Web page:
There was no one at the school. We could hear faintly in the distance the sirens going off from another school, so we knew it wasn't a mistake, but they must have been on an automatic system. Nobody had a key to get into the school, so we stood there exposed in the parking lot, waiting for Gerard to make a decision. Several of us, the phone people were now a separate party from the other older people, we stood off by ourselves and discussed what his decision might be. We thought probably the best thing to do might be to get back inside somewhere, sheltered and hidden, stock up on water and food in one place. Whatever was happening, it wasn't as immediate as bombs, we hadn't seen or heard anything to suggest bombs. If it was poisoned gas or something biochemical, then we were all fucked anyway, but maybe less fucked if we were inside and sealed up, but probably fucked cause if you seal up all the windows then eventually you lose air but also how would you know it was a biochemical agent until you all started dying? What we needed was news, and one by one we were losing reception on our phone carriers. The thing to do was assume this was a danger that was far away and wouldn't touch us for a while, and take advantage of this time to prepare and gather up supplies.

Gerard disagreed. Very quietly, very stoically, with that emotionless presence of eyebrows, he stated we should stay put and wait for someone. So we did.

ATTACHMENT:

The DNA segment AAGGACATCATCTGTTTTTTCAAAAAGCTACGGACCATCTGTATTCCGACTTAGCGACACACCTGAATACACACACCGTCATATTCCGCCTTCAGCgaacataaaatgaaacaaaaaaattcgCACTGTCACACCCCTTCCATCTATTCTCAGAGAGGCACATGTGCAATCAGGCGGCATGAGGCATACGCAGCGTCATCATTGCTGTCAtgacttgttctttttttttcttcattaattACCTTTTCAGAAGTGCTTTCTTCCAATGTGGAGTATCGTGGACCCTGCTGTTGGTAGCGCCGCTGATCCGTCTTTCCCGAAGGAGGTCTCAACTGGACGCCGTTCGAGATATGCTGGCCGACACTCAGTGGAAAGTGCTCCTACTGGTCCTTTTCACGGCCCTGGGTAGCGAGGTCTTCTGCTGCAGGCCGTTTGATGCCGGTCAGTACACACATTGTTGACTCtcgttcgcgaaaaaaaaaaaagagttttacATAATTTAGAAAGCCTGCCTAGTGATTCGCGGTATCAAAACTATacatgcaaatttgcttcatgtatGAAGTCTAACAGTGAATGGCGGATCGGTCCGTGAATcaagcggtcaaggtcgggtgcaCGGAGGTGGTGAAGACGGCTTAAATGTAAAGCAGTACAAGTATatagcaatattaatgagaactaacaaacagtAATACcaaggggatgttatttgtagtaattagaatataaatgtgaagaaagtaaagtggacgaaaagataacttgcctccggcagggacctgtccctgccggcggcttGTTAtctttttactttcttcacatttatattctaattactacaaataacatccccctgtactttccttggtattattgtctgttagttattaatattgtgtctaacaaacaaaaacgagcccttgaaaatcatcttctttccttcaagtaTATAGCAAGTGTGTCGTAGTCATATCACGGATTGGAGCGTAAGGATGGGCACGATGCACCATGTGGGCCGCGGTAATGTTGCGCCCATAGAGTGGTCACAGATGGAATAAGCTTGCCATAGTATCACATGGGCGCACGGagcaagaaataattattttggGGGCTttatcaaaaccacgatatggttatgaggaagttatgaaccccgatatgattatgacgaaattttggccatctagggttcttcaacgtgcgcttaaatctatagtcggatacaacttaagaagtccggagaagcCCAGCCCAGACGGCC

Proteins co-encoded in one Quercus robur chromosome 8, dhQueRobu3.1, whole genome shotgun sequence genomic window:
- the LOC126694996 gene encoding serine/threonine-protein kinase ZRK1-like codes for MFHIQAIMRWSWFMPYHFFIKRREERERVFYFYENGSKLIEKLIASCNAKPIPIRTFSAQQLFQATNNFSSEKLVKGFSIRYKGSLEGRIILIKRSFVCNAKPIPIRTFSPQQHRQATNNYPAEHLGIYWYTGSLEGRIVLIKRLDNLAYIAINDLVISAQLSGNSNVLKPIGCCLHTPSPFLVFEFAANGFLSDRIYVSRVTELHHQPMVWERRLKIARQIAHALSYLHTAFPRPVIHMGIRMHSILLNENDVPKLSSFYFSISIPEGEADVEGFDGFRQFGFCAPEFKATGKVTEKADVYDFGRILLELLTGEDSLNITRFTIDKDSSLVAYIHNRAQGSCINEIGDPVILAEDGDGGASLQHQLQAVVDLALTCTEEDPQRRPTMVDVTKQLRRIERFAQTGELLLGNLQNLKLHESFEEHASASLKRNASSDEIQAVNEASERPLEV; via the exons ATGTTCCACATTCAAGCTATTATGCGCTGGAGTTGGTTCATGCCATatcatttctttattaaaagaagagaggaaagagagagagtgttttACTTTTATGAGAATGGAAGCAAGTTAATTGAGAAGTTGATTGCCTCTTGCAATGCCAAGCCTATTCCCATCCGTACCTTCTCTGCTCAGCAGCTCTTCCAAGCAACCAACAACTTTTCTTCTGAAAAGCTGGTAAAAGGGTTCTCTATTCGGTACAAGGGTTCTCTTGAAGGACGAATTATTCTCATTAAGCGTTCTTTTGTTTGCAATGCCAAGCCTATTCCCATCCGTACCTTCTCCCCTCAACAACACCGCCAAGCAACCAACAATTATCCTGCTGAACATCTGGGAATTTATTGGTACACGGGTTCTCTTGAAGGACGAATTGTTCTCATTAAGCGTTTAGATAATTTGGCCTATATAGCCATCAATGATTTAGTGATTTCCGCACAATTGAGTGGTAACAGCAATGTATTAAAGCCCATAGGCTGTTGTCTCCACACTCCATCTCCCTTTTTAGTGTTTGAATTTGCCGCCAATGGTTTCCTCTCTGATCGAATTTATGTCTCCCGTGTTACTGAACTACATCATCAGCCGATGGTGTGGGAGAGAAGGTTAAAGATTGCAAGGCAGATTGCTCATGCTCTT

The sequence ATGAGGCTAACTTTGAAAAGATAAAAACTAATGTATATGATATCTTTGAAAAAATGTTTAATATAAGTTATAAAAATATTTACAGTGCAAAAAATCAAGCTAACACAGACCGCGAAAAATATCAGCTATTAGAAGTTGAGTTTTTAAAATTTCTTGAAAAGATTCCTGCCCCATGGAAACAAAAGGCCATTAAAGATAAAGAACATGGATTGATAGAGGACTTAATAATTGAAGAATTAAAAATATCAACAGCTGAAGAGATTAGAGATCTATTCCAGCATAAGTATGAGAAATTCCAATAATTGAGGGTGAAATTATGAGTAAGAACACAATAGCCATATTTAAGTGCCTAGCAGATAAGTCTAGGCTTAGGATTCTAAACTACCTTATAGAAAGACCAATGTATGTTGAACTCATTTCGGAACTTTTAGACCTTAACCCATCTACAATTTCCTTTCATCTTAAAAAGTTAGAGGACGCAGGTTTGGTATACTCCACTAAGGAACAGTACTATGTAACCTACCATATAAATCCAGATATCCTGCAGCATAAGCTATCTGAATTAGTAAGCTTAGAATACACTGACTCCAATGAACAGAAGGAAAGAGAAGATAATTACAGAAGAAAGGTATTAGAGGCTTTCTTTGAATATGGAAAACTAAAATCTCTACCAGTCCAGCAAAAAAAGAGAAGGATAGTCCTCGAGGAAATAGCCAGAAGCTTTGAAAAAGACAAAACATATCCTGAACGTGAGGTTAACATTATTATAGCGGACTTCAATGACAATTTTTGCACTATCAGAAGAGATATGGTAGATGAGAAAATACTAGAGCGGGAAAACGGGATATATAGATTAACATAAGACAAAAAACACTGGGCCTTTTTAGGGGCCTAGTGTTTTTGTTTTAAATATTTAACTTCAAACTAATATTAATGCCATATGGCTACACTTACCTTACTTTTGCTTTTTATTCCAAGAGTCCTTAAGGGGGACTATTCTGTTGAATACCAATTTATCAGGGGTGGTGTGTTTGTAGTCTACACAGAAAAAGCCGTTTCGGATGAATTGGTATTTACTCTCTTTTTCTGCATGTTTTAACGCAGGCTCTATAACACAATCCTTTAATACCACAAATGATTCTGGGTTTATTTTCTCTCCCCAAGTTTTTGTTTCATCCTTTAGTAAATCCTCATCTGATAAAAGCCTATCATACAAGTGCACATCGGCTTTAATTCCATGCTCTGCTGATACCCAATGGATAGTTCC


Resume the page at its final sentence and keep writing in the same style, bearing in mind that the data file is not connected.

We waited for hours. Someone went home and got lanterns and some blankets, against Gerard's wishes, but it was Claire who had her kids with her and she wasn't about to listen to anyone tell her that her kids had to freeze in the cold for no discernible reason. But then, she came right back, because Claire was a responsible person who believed in the inherent rightness of authority. Which was starting to seem weird to me, but then again, sometimes the swirls in my caramel latte seem weird to me, so its best to not say much until I've really thought something through completely. We sat against the brick walls of the building in the shadows as the sun started to come up over the tops of our vinyl sided bungalows, and glint off the peaks of our black glittering fake slate roofs. The neighborhood seemed so peaceful and calm, and I remembered how I used to run in the morning sometimes in college, before Pete and I had bought this house because he got the IT job a suburb over. I used to live in the city then, not a large city but more asphalt and brick stories than you ever saw out here in the middle of suburbia. When I lived with two other girls in a third floor walkup, and I would sometimes wake up really early on a Saturday, take a very hot shower and tie my hair back without drying it, dress warmly in yoga pants I never used for yoga and large heavy sweaters, lace up my favorite pair of blue and white Pumas I had bought on a trip with my mom to the outlet mall, and then run leisurely, without purpose, around the deserted city streets. Even the pigeons still seemed asleep, and I would count the number of bikes still chained up from the night before around the only college bar in town, and speculate about who had ended up where. I wanted very much to take off running now. I was only wearing regular sneakers now, and I hadn't done any action that even approximated running in years and years. But I could feel all the old muscles itching for it.